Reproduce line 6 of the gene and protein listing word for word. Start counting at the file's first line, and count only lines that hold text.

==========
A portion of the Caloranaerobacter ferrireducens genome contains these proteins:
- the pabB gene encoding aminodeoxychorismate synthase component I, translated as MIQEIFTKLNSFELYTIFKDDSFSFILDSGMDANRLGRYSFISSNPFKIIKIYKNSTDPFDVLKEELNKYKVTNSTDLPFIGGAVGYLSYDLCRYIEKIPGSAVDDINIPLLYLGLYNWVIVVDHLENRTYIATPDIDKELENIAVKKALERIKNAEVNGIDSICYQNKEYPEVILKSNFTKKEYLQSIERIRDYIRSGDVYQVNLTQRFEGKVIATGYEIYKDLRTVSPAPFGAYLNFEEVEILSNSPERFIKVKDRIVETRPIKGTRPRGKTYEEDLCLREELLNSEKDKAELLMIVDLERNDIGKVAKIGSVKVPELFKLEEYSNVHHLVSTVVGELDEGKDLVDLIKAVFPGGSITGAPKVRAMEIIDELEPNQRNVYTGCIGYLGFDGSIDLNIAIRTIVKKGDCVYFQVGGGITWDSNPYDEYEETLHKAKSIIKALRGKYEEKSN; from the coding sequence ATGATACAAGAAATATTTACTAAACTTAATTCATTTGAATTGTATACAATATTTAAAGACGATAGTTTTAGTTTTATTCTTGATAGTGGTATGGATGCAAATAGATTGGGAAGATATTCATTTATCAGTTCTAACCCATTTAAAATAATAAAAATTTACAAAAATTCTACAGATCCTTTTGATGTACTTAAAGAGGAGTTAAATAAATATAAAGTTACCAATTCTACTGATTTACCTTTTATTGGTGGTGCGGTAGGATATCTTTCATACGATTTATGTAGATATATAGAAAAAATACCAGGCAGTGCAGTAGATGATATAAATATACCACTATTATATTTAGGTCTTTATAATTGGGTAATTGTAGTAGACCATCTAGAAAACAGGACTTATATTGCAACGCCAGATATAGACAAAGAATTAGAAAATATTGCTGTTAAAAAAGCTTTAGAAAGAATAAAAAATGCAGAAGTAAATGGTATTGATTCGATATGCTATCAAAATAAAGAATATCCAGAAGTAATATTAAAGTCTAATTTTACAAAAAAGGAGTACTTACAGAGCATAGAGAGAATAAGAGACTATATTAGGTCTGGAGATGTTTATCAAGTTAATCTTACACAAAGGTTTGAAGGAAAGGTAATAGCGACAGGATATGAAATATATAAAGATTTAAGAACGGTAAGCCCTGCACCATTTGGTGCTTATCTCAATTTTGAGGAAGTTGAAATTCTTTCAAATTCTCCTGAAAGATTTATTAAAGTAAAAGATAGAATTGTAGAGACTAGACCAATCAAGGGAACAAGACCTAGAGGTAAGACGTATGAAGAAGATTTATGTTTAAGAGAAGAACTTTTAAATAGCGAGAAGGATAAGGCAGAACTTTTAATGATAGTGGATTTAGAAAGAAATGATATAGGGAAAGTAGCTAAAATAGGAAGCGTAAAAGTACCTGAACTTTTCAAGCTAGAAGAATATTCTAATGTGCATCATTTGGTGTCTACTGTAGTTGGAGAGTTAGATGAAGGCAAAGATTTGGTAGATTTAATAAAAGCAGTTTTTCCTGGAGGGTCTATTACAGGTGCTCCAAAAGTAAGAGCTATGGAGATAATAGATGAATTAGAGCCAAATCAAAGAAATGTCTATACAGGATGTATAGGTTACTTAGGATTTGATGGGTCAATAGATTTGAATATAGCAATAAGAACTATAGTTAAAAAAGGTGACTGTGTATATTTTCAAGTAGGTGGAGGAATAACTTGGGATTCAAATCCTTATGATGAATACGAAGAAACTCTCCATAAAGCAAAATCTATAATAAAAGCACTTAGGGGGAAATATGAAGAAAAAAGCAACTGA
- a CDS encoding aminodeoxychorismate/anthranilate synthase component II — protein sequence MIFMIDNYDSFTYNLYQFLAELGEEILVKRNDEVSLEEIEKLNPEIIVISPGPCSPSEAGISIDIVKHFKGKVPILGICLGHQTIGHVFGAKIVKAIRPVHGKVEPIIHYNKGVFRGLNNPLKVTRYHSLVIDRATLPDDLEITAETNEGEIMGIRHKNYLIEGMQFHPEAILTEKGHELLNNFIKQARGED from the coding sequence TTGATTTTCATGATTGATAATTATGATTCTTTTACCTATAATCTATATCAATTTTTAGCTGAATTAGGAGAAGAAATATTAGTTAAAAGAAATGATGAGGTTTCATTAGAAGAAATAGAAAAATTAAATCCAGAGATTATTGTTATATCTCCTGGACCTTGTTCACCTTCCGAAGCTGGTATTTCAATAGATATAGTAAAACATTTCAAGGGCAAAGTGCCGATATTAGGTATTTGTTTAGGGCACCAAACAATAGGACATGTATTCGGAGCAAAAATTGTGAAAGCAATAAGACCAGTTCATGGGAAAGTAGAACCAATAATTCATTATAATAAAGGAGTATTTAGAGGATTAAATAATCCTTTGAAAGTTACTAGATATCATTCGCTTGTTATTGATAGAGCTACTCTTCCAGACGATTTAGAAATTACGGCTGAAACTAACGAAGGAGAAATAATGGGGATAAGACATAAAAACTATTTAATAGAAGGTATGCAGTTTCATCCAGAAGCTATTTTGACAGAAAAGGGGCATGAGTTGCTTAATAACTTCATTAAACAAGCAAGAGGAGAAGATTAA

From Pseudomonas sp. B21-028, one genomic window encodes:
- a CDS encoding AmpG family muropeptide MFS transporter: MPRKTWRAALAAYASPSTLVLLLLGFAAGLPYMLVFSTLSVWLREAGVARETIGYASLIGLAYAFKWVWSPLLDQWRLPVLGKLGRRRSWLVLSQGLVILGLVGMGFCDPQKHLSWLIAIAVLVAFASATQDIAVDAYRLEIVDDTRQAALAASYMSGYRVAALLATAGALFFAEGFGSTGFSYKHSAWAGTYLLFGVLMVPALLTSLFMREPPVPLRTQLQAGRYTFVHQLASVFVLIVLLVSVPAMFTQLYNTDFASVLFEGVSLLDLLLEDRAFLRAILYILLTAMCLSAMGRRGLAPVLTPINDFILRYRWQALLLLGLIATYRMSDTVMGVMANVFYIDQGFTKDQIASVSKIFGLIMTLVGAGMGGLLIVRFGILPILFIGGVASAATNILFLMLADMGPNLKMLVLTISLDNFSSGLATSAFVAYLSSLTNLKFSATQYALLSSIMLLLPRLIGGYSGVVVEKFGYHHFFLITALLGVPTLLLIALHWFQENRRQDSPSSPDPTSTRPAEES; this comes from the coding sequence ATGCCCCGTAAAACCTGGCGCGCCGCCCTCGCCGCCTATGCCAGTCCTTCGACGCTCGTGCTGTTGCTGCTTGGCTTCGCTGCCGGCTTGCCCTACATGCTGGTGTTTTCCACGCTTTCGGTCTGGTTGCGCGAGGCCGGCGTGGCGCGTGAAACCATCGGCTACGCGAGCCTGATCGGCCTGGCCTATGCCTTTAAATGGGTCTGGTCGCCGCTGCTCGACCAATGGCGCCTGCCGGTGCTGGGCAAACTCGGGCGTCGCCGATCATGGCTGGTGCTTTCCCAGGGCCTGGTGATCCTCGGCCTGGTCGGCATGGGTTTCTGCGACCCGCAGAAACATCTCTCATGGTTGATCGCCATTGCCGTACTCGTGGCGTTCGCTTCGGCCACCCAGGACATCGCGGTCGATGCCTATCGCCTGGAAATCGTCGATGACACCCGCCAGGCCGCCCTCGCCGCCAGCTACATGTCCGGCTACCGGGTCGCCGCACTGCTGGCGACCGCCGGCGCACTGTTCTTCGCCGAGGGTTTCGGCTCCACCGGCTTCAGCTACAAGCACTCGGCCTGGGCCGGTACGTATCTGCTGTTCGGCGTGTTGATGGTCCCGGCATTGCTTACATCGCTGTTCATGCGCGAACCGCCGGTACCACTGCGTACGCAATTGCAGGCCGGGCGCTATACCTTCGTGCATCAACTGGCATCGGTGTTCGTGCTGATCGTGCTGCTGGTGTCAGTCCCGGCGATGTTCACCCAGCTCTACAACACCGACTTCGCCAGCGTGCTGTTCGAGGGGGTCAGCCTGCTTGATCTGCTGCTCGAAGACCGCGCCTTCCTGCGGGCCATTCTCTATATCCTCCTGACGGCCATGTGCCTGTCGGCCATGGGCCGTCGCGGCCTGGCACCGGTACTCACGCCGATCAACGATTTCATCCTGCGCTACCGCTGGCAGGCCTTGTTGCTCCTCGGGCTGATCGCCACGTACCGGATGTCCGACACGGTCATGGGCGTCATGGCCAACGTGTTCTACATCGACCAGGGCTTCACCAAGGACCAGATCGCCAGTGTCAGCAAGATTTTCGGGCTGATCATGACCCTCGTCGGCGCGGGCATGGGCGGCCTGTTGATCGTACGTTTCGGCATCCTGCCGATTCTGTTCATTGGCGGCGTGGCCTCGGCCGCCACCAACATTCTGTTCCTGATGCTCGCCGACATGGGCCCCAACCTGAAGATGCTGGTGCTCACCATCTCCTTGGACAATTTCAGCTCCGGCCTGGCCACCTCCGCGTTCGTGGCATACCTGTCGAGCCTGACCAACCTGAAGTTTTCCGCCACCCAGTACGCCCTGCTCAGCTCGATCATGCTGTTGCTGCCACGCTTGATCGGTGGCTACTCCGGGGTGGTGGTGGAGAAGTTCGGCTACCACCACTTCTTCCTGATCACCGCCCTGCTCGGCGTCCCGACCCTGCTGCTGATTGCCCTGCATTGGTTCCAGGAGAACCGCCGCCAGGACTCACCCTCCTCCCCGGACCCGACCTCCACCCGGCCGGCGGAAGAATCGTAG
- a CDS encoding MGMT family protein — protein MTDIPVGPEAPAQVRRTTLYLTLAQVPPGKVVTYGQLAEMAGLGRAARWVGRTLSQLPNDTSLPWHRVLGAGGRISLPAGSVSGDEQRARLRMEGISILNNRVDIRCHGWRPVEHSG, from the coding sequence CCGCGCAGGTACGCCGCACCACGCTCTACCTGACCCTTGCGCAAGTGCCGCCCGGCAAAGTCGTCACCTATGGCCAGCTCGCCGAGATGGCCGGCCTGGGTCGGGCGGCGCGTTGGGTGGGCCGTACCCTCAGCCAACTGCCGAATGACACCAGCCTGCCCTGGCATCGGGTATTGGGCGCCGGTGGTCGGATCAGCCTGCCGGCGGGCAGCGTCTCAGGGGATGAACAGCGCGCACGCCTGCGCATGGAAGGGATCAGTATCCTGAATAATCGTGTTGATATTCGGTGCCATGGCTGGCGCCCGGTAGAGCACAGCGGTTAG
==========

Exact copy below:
- a CDS encoding MGMT family protein — protein MTDIPVGPEAPAQVRRTTLYLTLAQVPPGKVVTYGQLAEMAGLGRAARWVGRTLSQLPNDTSLPWHRVLGAGGRISLPAGSVSGDEQRARLRMEGISILNNRVDIRCHGWRPVEHSG, from the coding sequence CCGCGCAGGTACGCCGCACCACGCTCTACCTGACCCTTGCGCAAGTGCCGCCCGGCAAAGTCGTCACCTATGGCCAGCTCGCCGAGATGGCCGGCCTGGGTCGGGCGGCGCGTTGGGTGGGCCGTACCCTCAGCCAACTGCCGAATGACACCAGCCTGCCCTGGCATCGGGTATTGGGCGCCGGTGGTCGGATCAGCCTGCCGGCGGGCAGCGTCTCAGGGGATGAACAGCGCGCACGCCTGCGCATGGAAGGGATCAGTATCCTGAATAATCGTGTTGATATTCGGTGCCATGGCTGGCGCCCGGTAGAGCACAGCGGTTAG